Gurfein said Great American plans to begin the liquidation process and going out of business sales on Saturday.

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Drowning Pool former Wind-Up Records metal act has over 2,000,000 sales worldwide.  They are currently the #2 unsigned band on Myspace.  They just returned from Iraq and Kuwait performing for the troops with the USO.  Touring base is solid and their catalog still sells over 1000 units a week. There are new demos available. For more information contact  Manager Paul Bassman or lawyer Nick Ferrara.

Black Tie Dynasty from Ft. Worth, TX. Sounds like the Cure meets Joy Division. They are the #2 most played band on KDGE/Dallas with over 40 spins a week.  The callout research has been #1 or #2 for the past 5-6 weeks.  You can hear their single “Tender� here:  They were voted 2005 “Best Rock Band� by the Fort Worth Weekly. For more information contact Erv Karwelis c/o Idol Records.

 

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Google is in talks to acquire popular video-sharing site YouTube Inc. for roughly $1.6 billion, according to a person familiar with the matter. The discussions are still at a sensitive stage and could well break off, this person says.

Rumors of such talks were reported earlier on the TechCrunch blog.

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  • Best Buy Will Now Cater to the Digitial Consumers.
    Best Buy who owns 840 stores in North America said on Thursday it too wants to be in the online music business. The company is teaming up with music service provider RealNetworks and digital music player maker SanDisk to launch the Best Buy Digital Music Store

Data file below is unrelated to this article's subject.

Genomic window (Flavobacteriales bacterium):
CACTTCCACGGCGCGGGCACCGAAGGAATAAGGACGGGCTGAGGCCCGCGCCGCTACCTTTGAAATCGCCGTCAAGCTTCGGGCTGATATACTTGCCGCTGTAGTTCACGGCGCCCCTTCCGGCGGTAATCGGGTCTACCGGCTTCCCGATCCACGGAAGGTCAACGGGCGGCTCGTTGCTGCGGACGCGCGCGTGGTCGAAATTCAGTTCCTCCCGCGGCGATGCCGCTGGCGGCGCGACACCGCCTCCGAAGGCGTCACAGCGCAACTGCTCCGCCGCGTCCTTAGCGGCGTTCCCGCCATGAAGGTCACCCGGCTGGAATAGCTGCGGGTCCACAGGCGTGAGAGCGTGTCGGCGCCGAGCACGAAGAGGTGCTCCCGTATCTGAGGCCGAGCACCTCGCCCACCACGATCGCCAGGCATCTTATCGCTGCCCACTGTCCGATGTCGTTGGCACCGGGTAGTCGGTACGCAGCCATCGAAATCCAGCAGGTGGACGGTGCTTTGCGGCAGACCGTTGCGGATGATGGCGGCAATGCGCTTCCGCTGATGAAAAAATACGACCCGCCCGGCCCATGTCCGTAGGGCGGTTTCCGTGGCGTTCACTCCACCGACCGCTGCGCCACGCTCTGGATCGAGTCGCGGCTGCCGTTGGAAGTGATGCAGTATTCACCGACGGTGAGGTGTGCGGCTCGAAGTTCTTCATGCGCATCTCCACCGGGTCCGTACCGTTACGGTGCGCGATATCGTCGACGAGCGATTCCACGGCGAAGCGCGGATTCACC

• David Byrne Frontman of Talking Heads talks Music Shop.
    “I imagine I’d be doing the exact same thing a lot of bands are doing: rehearsing and performing, touring in a van. All that stuff.” What technological evolution in the industry has done is allow artists to keep their costs down, stay afloat and continue making music, he said. Byrne said it took Talking Heads at least three albums before he began to feel their sound was being properly captured. With home computer-based recording equipment, the artist can make a fine-sounding recording without outside help. “All these costs start to go away, and the artists – as a by-product – start to learn how to make their records sound the way they imagine them, all by themselves. They’re not beholden to somebody else – some mysterious magician that calls himself an engineer or producer. Right away, they don’t have to be in debt to a record company,” he said.
  • Physical CD’s Down while Digital Tracks Increase: Big increases in the demand for digital tracks and albums have kept the overall music business in line with last year’s totals says Reuters. According to Nielsen SoundScan figures for the week ending October 1, marking the end of the third quarter, physical album sales so far this year totaled 370.5 million units, down 8.3% from the 404.2 million racked up in the year-ago period. Digital album sales climbed 115%, with 22.6 million sold through September. Downloaded tracks soared 72%, to 418.6 million
  • Myspace Growing Older:  More than half the visitors to the popular social network site are now 35 or over–up from less than 40 percent last year. The proportion of MySpace’s audience between the ages of 12 and 24, meanwhile, has dropped to 30 percent from 44.3 percent over the last year, according to a study by comScore Media Metrix released Thursday.